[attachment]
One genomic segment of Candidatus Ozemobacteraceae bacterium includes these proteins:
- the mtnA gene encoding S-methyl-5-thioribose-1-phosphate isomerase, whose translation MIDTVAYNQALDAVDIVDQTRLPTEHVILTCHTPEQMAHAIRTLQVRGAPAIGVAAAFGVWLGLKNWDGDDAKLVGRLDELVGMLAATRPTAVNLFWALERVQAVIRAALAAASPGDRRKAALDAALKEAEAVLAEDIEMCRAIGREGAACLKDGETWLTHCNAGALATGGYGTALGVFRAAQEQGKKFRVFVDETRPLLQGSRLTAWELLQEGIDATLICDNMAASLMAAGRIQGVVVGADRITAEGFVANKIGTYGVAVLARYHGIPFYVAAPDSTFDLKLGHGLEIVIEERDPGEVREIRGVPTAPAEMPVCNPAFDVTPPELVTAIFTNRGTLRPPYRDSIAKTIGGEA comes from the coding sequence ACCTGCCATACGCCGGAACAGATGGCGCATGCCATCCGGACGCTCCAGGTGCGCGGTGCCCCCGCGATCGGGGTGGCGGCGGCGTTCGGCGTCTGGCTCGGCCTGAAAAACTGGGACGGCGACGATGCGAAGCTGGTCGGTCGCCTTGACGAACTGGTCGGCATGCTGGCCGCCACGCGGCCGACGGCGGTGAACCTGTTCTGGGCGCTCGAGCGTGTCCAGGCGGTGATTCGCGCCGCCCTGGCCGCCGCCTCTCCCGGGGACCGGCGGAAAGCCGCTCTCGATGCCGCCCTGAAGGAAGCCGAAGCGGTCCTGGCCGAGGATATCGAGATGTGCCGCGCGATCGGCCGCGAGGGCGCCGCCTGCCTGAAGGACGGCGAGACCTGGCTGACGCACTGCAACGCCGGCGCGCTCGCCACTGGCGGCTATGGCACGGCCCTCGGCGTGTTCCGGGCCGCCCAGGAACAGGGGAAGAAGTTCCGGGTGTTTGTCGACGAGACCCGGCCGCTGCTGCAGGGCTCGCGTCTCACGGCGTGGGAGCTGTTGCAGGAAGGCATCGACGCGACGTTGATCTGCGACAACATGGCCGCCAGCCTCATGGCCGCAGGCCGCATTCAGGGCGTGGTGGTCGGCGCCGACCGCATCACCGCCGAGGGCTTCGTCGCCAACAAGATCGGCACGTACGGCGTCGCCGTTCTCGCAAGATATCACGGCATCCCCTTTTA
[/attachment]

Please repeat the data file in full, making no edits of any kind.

One genomic segment of Candidatus Ozemobacteraceae bacterium includes these proteins:
- the mtnA gene encoding S-methyl-5-thioribose-1-phosphate isomerase, whose translation MIDTVAYNQALDAVDIVDQTRLPTEHVILTCHTPEQMAHAIRTLQVRGAPAIGVAAAFGVWLGLKNWDGDDAKLVGRLDELVGMLAATRPTAVNLFWALERVQAVIRAALAAASPGDRRKAALDAALKEAEAVLAEDIEMCRAIGREGAACLKDGETWLTHCNAGALATGGYGTALGVFRAAQEQGKKFRVFVDETRPLLQGSRLTAWELLQEGIDATLICDNMAASLMAAGRIQGVVVGADRITAEGFVANKIGTYGVAVLARYHGIPFYVAAPDSTFDLKLGHGLEIVIEERDPGEVREIRGVPTAPAEMPVCNPAFDVTPPELVTAIFTNRGTLRPPYRDSIAKTIGGEA comes from the coding sequence ACCTGCCATACGCCGGAACAGATGGCGCATGCCATCCGGACGCTCCAGGTGCGCGGTGCCCCCGCGATCGGGGTGGCGGCGGCGTTCGGCGTCTGGCTCGGCCTGAAAAACTGGGACGGCGACGATGCGAAGCTGGTCGGTCGCCTTGACGAACTGGTCGGCATGCTGGCCGCCACGCGGCCGACGGCGGTGAACCTGTTCTGGGCGCTCGAGCGTGTCCAGGCGGTGATTCGCGCCGCCCTGGCCGCCGCCTCTCCCGGGGACCGGCGGAAAGCCGCTCTCGATGCCGCCCTGAAGGAAGCCGAAGCGGTCCTGGCCGAGGATATCGAGATGTGCCGCGCGATCGGCCGCGAGGGCGCCGCCTGCCTGAAGGACGGCGAGACCTGGCTGACGCACTGCAACGCCGGCGCGCTCGCCACTGGCGGCTATGGCACGGCCCTCGGCGTGTTCCGGGCCGCCCAGGAACAGGGGAAGAAGTTCCGGGTGTTTGTCGACGAGACCCGGCCGCTGCTGCAGGGCTCGCGTCTCACGGCGTGGGAGCTGTTGCAGGAAGGCATCGACGCGACGTTGATCTGCGACAACATGGCCGCCAGCCTCATGGCCGCAGGCCGCATTCAGGGCGTGGTGGTCGGCGCCGACCGCATCACCGCCGAGGGCTTCGTCGCCAACAAGATCGGCACGTACGGCGTCGCCGTTCTCGCAAGATATCACGGCATCCCCTTTTA